MIAMI GARDENS, Fla. -- Kerryon Johnson saw the hole open up on the left side of the offensive line. It was the first play Sunday afternoon and everything happened exactly the way the rookie from Auburn thought it might.
The blocks from his linemen and receivers were perfect. In the heat against the Miami Dolphins, the openings were there all day.
In the Detroit Lions's 32-21 victory over Miami, something big seemed possible for Johnson on every play. Give him a sliver of space and he can make something happen. Give him more room and better blocks and even bigger things can happen.
“In my mind, that’s great. That means I know what those guys up front are doing and I know our game plan is going to stay true to itself,” Johnson said. “So, it definitely gives me confidence, gives them confidence. The crowd energy goes up, our energy goes and then the key is to carry it through four quarters, which we did.”
They ran left, right and up the middle. They ran for short gains, medium gains and a 71-yard gain that Johnson said was his longest run since high school. The Lions registered 248 rushing yards against Miami, Detroit’s best total since Nov. 23, 1997.
Barry Sanders rushed for 216 yards that day (in another game in which Detroit won by scoring 32 points) in an era when Detroit was known more for its running than its passing. That’s not quite happening here with these Lions, even though Johnson’s 158-yard game was the most for a Lions back since Jahvid Best had 163 on Oct. 10, 2011.
Lions left guard Frank Ragnow has seen this before, when he was at Arkansas. His team faced Johnson’s at Auburn every year. It went about as well for the Razorbacks then as it did for the Dolphins on Sunday.
“He beat us up,” Ragnow said. “I’m not going to lie to you. He ran all over us at Arkansas. I definitely am not surprised by his success. He’s been talented in the SEC for a while.”
Four weeks ago against the New England Patriots, Johnson snapped the team's four-year drought of 100-yard rushers, and he was even better Sunday. His emergence offers Detroit a different type of offensive structure, particularly when the Lions start fast. Johnson gained 106 of his yards in the first half.
“It allows us to be more dynamic,” running back Ameer Abdullah said. “Because now, obviously, you got a running back coming in who has 100 yards like that, they are going to focus on him. Then you can bring in a LeGarrette [Blount] or you can bring in me -- they are bouncing around like, ‘How the heck are we going to stop all these guys?’"
This started in April, when the Lions convened for the first time under new coach Matt Patricia. He craved balance and physicality. A consistent, respectable run game, which the Lions never had under previous coach Jim Caldwell, makes play-action more effective. It keeps teams from dropping too many players into coverage against the Lions’ talented receivers.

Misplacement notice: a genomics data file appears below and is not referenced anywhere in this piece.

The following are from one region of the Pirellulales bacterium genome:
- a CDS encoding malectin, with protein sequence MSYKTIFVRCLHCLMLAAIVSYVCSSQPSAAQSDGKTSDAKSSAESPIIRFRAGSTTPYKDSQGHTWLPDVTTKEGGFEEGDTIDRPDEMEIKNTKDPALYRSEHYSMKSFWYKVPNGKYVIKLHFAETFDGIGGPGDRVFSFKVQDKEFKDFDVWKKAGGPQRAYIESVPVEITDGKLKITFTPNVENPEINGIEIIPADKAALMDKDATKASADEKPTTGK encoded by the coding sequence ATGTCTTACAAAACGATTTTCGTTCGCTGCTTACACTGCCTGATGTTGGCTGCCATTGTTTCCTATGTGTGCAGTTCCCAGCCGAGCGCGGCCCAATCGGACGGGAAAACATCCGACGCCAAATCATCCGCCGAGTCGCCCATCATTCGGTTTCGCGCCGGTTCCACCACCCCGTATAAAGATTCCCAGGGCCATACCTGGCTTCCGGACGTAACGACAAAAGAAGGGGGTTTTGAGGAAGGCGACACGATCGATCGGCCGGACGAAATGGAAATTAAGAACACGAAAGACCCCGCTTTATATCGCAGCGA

It allows Detroit to manage the clock -- and the potential outcomes, because a strong run game can wear down a defense. It is something the Lions hadn’t had in half a decade.
“It changes everything,” receiver Marvin Jones said. “Obviously, when you can run the ball, you control. And that’s the big thing. That’s what we did. You look at all of our wins -- we’ve been able to do that and control the ball. That’s how it was today.
“We ran it whenever we wanted to, at will; and if we needed a play in the passing game, we threw it and made the play. To have that control is great and it’s a tribute to the line, the work that they put out throughout the week.”
Every Lions player mentioned the line after Sunday’s victory. General manager Bob Quinn invested so much in the line over the past three years since his hiring in January 2016: two first-round picks (left tackle Taylor Decker and left guard Ragnow), two highly-touted free agents (right guard T.J. Lang, right tackle Rick Wagner) and a third-round pick who has become dependable (center Graham Glasgow).
He spent this offseason changing the running backs, signing Blount and trading up in the second round to select Johnson. Both moves have worked. In Johnson, the Lions have found a stabilizer and difference-maker in the run game.
And it has led to more success and a confidence that the entire offense can be dynamic, because if Detroit can run, there are possibilities to do almost anything.
Johnson spent close to 10 minutes after the game sitting in front of his locker, taking well-wishes from teammates and ribbing from Blount. He sat there, clad in an Auburn shirt, ready to go. He wasn't bothered that on the perfectly blocked 71-yarder in the second quarter, he got caught from behind.
“Look, since high school, I’ve been caught from behind enough times for me to know it’s just how it happens in life,” Johnson said. “You know, but I ain’t ran 71 yards in a long time, so I was proud of myself.”
In the best Lions rushing day in two decades, Johnson gave a glimpses of the team’s present and future -- one that looks loaded with potential. That, more than anything else, is a reason not to worry.